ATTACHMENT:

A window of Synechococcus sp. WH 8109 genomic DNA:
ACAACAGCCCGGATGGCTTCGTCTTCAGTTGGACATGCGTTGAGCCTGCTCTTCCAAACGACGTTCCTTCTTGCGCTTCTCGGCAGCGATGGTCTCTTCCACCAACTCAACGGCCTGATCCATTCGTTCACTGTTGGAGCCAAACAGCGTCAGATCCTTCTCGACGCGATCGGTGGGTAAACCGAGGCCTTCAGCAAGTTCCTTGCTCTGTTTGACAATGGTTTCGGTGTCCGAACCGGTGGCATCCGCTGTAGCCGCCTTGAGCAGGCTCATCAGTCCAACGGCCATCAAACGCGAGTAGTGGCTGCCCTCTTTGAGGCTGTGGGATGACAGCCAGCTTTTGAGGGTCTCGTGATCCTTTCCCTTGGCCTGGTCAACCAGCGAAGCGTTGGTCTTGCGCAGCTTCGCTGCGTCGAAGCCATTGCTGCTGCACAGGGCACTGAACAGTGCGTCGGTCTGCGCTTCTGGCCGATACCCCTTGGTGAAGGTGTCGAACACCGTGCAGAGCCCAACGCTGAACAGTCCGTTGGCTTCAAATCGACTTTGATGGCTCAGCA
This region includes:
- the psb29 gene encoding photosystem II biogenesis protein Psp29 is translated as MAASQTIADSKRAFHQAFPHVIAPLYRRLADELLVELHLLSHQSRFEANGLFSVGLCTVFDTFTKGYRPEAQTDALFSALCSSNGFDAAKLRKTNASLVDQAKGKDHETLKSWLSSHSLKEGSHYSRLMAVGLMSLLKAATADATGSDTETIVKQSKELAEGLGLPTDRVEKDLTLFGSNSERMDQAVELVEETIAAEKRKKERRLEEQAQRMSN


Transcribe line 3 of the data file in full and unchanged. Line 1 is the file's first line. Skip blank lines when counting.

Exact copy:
This region includes: